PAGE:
Figure 19. Monthly SST anomaly time series for the period 1900-2099. The El Niño 3 region is defined as 5 oN to 5 oS and 150 oW to 90 oW, with the base years for the climatology defined as 1950-1979. The thick red line is the 10-year running average. Units are in oC.

            Regarding the short and long-term model results in terms of the natural Pacific climate variability and El Niño Southern Oscillation, it is useful to discuss how the atmosphere and ocean interact and thus impact climate. Both the Intertropical Convergence Zone and the El Niño Southern Oscillation are consequences of the atmosphere and ocean systems interacting, play a role in climate variability, and thus may be impacted by climate change.

            The air-sea interactions are important to the transfer of energy and mass between the oceans and atmosphere. Both atmospheric and ocean circulation are driven by heating at low latitudes (near the equator) and high latitude cooling (near the poles). Heat is absorbed by the planetary surface at low latitudes and is transferred poleward in both the northern and southern hemispheres. The equatorial region is a barrier to the exchange of materials between the the northern and southern hemisphere atmosphere. It is also a barrier to water, salt, and heat exchange at the ocean’s surface. The large solar radiation input (due to the equator being closer to the sun) to the tropics leads mainly to heating of the ocean surface. In turn, the air above the surface ocean is heated, expands, and becomes less dense. This reduction in density causes the air to rise owing to convection. A region of low pressure develops because the mass of the overlying atmosphere in the tropics is reduced. The “void” left by the rising, warm, and moist air is replaced by air that moves toward the equator from higher latitudes. This region is called the Intertropical Convergence Zone. It is the zone along which the trade wind systems of the Northern and Southern Hemispheres meet (Figure 20).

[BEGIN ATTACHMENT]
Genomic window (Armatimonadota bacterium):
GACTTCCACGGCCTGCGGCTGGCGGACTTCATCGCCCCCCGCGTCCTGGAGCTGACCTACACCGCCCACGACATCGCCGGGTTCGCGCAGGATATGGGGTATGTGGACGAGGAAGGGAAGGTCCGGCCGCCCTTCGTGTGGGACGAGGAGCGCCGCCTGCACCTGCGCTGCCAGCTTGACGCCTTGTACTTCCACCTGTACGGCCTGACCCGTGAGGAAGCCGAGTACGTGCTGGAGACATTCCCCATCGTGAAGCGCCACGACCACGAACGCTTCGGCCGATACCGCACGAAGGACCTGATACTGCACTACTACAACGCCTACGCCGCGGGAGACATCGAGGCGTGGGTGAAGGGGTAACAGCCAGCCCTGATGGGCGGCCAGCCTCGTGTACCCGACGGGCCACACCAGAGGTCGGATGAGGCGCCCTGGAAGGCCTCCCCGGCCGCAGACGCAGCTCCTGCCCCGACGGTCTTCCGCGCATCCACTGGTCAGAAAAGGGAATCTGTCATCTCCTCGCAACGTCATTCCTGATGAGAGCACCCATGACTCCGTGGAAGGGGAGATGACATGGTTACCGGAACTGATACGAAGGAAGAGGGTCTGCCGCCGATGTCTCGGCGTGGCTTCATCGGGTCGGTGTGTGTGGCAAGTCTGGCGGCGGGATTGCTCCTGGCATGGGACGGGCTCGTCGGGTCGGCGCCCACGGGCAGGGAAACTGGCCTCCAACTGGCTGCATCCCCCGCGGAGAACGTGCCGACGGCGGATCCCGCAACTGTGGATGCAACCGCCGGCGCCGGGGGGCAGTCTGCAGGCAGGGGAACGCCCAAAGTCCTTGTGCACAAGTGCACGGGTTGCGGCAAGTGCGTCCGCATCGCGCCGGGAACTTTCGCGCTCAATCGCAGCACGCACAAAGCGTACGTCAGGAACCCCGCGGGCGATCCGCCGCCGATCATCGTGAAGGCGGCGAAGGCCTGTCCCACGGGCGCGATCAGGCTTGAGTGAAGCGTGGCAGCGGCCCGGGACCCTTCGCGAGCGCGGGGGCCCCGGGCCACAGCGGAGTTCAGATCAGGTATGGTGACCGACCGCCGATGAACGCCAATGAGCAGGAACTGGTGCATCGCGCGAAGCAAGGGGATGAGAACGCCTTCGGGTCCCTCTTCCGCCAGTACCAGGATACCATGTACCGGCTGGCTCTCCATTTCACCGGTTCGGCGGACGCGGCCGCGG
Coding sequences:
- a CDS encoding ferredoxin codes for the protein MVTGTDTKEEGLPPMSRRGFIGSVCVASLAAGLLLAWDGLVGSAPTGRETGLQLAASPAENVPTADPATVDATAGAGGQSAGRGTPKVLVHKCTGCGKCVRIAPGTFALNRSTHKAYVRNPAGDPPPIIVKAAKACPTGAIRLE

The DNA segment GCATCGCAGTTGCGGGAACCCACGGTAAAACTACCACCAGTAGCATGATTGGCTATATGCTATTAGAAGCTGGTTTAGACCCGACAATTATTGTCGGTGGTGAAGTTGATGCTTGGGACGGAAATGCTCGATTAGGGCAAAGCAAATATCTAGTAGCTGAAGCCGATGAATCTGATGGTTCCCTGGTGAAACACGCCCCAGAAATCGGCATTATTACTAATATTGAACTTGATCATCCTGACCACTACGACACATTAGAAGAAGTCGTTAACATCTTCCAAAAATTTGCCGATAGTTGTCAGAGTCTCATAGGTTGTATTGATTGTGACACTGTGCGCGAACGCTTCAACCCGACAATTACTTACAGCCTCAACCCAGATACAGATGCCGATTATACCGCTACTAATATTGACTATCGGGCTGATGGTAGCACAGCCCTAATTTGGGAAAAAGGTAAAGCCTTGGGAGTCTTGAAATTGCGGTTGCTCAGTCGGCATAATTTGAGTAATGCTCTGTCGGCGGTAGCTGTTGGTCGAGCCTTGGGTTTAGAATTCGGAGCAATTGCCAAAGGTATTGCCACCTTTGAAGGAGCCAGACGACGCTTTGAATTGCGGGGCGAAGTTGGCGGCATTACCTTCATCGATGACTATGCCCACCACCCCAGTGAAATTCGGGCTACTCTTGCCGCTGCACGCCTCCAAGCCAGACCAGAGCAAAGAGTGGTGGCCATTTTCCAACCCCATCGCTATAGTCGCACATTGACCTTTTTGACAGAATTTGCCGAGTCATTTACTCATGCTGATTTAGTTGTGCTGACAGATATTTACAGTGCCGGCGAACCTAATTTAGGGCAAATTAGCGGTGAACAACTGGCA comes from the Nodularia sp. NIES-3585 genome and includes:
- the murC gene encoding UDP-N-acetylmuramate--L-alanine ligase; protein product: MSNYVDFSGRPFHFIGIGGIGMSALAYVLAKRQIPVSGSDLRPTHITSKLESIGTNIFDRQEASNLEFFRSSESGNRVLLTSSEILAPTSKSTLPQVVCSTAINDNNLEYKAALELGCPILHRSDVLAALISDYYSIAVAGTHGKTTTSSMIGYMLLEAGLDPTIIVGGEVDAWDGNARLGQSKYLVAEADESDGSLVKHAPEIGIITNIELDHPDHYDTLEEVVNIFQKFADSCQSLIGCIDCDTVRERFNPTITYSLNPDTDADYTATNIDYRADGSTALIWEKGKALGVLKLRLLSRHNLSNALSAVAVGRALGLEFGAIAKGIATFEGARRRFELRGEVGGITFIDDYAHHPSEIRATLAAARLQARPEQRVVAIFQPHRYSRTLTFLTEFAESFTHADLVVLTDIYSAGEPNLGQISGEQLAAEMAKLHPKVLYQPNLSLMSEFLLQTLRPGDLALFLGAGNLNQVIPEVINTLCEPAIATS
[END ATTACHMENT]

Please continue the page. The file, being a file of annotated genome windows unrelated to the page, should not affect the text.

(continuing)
Figure 20. Longitudinal cross section through the lower 20 kilometers of Earth’s atmosphere from the polar region to the equator showing general vertical air circulation patterns.